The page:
The natural interpretation for this high-frequency Fe K lag is that it is a reverberation lag associated with reflection off the inner accretion disc (Guilbert & Rees, 1988; Lightman & White, 1988; Ross & Fabian, 2005). In this scenario, the X-ray emitting source irradiates the inner accretion disc causing the fluorescence of Fe K and other emission lines. Reverberation lags are thus expected between the direct continuum source and the reprocessed emission off the disc. Due to the proximity to the central black hole, these emission lines are relativistically broadened (Fabian et al., 1989). The red wing of the line is the most gravitationally redshifted emission, and therefore originates from reflection at the smallest radii, while the rest frame line centroid of the line originates from further out on the disc. This causes the red wing of the line to respond before the rest frame.

Figure 1: The lag-frequency spectrum between 0.3–3 keV and 4–6.5 keV. The green dotted line shows where the 4–6.5 keV periodogram becomes dominated by Poisson noise. A positive lag indicates the hard band lags the soft band. The iron-line dominated hard band is seen to lag behind the continuum at all frequencies below the frequency where Poisson noise begins to dominate (and above, though we do not consider the Poisson dominated regime).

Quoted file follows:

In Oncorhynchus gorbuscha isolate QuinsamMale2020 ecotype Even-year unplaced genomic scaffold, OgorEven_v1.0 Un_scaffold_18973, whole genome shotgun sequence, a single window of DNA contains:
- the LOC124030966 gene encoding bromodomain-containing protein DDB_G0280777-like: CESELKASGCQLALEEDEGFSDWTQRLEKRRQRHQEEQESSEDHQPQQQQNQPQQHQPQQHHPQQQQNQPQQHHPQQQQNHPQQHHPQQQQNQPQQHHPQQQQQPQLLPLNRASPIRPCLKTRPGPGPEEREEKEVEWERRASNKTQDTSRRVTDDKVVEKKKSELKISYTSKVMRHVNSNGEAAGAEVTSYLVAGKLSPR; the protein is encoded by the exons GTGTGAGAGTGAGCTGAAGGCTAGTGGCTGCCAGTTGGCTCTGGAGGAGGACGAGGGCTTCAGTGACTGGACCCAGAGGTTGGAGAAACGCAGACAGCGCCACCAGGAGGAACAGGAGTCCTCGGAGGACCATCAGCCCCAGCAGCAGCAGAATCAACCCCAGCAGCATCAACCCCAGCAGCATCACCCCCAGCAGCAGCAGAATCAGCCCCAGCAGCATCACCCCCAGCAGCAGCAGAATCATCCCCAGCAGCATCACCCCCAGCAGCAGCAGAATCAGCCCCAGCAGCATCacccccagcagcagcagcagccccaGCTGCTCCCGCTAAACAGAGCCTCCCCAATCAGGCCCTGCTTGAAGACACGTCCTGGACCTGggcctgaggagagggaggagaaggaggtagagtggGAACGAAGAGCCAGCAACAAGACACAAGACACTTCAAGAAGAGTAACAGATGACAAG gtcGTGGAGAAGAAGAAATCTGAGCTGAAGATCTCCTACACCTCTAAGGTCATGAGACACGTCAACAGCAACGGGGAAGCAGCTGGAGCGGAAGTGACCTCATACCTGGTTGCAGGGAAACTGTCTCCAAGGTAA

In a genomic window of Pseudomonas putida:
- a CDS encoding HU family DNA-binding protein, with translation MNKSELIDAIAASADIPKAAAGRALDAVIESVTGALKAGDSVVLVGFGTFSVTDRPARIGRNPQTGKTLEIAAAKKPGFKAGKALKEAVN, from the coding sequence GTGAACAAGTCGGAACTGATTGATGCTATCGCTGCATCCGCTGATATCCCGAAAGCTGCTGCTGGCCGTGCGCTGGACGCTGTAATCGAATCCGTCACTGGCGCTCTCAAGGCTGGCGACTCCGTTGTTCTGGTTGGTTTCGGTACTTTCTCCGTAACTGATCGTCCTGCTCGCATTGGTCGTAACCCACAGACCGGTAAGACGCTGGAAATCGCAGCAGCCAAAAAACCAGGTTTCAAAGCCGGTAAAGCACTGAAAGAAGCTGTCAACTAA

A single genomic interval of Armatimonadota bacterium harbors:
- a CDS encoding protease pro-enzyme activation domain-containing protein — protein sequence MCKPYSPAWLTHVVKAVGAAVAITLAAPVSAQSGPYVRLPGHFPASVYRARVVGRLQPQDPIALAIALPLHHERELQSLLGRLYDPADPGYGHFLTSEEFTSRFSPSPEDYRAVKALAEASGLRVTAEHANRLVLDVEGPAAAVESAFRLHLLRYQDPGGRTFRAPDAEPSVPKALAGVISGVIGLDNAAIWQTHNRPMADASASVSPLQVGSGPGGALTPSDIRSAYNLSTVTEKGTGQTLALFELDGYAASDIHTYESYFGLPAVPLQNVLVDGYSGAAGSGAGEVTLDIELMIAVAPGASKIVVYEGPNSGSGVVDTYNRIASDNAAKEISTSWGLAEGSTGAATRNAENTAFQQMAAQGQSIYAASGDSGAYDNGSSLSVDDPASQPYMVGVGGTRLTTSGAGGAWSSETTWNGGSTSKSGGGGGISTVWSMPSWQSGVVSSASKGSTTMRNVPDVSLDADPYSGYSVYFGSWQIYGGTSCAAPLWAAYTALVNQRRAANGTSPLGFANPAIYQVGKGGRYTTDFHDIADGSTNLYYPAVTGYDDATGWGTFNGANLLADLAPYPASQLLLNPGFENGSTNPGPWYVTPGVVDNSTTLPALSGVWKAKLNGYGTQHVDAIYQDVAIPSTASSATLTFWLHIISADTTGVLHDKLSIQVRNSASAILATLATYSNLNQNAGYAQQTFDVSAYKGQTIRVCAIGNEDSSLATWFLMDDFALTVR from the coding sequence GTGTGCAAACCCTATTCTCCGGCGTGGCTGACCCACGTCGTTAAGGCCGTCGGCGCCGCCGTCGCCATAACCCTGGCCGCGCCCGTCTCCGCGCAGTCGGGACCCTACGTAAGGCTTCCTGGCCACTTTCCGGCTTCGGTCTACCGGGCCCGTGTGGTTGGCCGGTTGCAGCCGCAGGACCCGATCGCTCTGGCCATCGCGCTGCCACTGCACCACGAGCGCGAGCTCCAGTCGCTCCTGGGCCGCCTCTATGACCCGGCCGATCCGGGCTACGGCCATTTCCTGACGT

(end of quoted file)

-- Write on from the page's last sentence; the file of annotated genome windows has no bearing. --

In this letter, we report the discovery of a broad Fe K lag in the highly variable Narrow-line Seyfert I galaxy, PG 1244+026 (). The source was originally observed with XMM-Newton in 2001 for 8 ks (PI: A.C. Fabian), and was reported to have a strong soft excess and highly ionised Fe K emission line (Porquet et al., 2004; Crummy et al., 2006). The source was observed again in 2011 for 123 ks (PI: C. Jin) in a similar flux state (Jin et al., 2012), and was recently analysed in more detail for its spectral-timing properties (Jin et al., 2013). In this work, the time-integrated spectrum was degenerate to both a Comptonisation continuum + neutral reflection model and a relativistically blurred reflection model. They also report that at high frequencies (above  Hz), the soft excess and continuum are highly variable, but the soft excess is not strongly correlated to the 4–10 keV emission on these time scales. We expand on these spectral timing results by analysing the X-ray lag, which helps break degeneracies found from time-integrated spectral modelling alone.